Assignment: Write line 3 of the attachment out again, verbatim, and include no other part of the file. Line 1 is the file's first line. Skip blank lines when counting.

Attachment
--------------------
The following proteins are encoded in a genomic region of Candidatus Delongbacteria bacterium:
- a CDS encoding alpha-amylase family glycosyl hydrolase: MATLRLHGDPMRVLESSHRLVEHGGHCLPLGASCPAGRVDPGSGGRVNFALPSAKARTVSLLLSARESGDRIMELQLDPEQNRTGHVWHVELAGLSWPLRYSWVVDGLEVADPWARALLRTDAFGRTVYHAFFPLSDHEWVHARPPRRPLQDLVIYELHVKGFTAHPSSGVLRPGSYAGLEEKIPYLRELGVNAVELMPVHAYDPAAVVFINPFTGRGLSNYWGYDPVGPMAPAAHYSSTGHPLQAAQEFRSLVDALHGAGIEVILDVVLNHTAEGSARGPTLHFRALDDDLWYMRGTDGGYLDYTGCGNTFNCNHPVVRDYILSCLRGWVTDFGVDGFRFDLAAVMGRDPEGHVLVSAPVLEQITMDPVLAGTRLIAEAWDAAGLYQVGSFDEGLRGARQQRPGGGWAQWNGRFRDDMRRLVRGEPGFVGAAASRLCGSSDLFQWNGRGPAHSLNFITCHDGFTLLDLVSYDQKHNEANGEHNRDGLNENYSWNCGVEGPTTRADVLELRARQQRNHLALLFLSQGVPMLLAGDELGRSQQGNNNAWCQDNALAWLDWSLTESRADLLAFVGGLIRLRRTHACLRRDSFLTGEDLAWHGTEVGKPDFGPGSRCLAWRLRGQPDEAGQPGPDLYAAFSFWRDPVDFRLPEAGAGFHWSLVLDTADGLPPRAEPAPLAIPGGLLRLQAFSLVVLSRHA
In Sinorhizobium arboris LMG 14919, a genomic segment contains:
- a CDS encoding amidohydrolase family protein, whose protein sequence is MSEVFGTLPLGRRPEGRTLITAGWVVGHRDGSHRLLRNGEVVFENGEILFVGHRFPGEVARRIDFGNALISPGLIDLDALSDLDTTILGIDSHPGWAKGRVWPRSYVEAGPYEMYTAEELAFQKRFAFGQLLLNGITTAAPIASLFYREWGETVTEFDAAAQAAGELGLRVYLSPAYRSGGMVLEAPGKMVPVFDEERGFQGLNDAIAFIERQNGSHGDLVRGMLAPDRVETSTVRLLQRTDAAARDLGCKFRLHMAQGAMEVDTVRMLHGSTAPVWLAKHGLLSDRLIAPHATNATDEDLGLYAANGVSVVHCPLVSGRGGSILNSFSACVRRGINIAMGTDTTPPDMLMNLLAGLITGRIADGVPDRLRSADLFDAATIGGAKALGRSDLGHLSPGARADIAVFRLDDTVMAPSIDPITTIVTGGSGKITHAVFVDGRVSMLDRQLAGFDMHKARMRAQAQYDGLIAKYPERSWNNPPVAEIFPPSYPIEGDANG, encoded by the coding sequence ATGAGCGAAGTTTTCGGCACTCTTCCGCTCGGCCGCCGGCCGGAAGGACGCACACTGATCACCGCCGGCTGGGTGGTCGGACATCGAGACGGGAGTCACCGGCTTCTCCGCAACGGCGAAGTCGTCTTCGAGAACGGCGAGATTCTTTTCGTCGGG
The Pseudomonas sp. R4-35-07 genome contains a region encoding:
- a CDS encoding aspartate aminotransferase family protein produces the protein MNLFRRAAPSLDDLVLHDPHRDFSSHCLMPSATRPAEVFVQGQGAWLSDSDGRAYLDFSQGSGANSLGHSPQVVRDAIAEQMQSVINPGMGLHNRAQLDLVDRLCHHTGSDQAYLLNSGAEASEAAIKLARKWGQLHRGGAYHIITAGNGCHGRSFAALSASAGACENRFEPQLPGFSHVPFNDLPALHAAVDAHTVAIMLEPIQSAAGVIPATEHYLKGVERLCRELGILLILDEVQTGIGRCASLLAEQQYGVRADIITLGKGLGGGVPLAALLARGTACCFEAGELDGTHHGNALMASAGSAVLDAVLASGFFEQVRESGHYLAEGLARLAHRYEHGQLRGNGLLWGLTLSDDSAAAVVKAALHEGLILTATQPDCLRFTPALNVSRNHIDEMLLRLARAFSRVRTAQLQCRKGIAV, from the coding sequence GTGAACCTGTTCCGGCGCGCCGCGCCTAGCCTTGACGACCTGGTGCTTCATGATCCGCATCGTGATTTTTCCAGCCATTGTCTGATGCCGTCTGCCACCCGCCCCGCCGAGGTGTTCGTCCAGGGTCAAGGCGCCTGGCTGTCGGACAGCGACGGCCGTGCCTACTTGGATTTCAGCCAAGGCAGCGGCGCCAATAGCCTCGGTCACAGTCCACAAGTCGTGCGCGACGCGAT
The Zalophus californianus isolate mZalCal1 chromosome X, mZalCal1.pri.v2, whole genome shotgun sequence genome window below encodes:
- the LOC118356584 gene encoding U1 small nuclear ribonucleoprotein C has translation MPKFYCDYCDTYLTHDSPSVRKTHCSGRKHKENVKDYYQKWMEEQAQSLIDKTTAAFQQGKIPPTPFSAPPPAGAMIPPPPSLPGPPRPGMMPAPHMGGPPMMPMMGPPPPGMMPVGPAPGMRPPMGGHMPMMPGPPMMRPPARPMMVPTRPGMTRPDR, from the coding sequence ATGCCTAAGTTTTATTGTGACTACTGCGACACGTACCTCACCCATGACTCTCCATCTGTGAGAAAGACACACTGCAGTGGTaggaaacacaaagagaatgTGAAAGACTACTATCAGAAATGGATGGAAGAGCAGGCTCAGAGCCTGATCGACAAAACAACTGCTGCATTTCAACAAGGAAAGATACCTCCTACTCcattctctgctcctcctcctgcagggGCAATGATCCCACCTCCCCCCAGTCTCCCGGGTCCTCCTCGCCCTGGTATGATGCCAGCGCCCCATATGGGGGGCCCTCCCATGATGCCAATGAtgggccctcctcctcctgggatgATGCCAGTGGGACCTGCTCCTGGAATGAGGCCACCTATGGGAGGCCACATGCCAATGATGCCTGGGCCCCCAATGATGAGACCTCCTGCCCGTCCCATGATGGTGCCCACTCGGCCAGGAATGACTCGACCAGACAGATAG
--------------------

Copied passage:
In Sinorhizobium arboris LMG 14919, a genomic segment contains: